BOOKLIST: What about social studies?
SCHWARZENBACH: Teachers can use graphic novels to teach about history, cultures, and different points of view. There are so many amazing individual titles as well as series. For example, the Show Me History series includes biographies on Amelia Earhart, Alexander Hamilton, and Martin Luther King with Harriet Tubman and other titles coming out soon that could complement a social studies or history textbook.
HOLMES: There are also graphic novels that teach historical points of view and biases. The Resistance series, by Carla Jablonski and illustrated by Leland Purvis, about the French Resistance shows a different side of WWII. An educator could pair this series with Maus (1986) or Gaijin: American Prisoner of War (2014) to teach different points of view as students look at that time period through different lenses and learn about what was happening in different countries. The graphic novels could also be paired with primary sources.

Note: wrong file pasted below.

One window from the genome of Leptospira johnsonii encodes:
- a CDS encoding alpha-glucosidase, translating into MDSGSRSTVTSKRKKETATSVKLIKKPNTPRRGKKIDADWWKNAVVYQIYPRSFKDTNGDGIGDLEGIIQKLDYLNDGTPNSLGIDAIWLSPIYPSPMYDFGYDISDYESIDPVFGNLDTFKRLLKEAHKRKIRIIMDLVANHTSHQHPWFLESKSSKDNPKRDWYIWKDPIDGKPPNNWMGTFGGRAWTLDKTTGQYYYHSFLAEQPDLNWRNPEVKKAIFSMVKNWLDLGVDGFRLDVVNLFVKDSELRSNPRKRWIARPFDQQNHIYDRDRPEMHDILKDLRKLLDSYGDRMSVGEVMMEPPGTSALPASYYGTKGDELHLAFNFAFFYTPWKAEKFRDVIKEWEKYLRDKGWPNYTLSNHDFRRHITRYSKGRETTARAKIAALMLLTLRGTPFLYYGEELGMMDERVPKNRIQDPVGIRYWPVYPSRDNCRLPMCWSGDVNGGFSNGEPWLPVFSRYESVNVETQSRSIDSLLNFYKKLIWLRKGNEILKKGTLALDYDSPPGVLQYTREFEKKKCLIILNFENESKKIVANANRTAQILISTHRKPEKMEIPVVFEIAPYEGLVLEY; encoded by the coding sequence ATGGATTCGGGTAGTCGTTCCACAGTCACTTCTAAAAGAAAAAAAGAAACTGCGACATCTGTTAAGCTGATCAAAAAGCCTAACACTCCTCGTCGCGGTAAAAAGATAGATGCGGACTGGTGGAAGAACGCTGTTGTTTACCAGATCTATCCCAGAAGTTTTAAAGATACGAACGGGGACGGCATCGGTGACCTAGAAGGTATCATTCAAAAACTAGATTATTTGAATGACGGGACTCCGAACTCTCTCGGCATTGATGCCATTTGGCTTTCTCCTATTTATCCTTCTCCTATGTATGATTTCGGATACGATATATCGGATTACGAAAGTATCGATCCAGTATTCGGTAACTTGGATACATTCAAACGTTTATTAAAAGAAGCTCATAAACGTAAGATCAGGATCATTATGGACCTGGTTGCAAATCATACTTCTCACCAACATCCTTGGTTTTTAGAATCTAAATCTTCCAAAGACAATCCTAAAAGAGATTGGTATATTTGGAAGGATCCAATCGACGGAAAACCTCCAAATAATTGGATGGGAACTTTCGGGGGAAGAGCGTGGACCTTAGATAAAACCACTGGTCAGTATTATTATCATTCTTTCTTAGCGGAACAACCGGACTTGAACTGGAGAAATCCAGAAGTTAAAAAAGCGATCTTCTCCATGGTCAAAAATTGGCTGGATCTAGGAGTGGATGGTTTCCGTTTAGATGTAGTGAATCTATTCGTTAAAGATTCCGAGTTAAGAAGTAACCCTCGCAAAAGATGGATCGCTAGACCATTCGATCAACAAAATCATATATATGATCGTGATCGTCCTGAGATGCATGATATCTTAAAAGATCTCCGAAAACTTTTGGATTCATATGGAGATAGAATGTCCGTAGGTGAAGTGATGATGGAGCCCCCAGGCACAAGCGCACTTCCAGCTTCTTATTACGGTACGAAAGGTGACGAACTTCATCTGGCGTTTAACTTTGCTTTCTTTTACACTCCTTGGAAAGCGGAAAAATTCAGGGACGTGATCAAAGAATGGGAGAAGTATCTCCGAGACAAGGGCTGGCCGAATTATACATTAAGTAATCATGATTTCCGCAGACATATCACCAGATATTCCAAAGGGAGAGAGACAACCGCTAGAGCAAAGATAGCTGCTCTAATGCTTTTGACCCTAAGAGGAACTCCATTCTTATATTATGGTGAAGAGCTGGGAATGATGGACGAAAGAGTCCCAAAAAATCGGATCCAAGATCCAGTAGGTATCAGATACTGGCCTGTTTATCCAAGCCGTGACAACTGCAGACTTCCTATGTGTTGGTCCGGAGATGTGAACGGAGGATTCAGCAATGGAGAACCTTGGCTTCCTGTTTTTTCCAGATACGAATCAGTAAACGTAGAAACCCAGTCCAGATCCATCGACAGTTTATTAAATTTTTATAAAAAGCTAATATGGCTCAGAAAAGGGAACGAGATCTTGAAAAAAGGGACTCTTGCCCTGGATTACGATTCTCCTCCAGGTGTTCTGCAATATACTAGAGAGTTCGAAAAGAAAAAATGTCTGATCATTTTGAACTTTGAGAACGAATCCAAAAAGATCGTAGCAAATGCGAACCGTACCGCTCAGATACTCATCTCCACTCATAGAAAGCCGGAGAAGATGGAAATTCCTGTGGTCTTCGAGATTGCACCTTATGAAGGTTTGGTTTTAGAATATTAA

Another idea is for teachers to choose one panel and ask students to analyze and respond. We read about a Title I teacher who asked students to write a poem from one character’s point of view using Gettysburg: The Graphic Novel (2009). Some students chose to tell the story of background characters who did not have any dialogue in the panel. The students stepped into those characters’ shoes to tell those individual stories.
BOOKLIST: What about an ELA teacher?
HOLMES: Almost any graphic novel can be used by an ELA teacher to teach the literary elements of plot, characterization, foreshadowing, motif, imagery, and point of view. Some great graphic novels that emphasize these elements include the Berrybrook Middle School series, American Born Chinese (2006), and Smile (2010).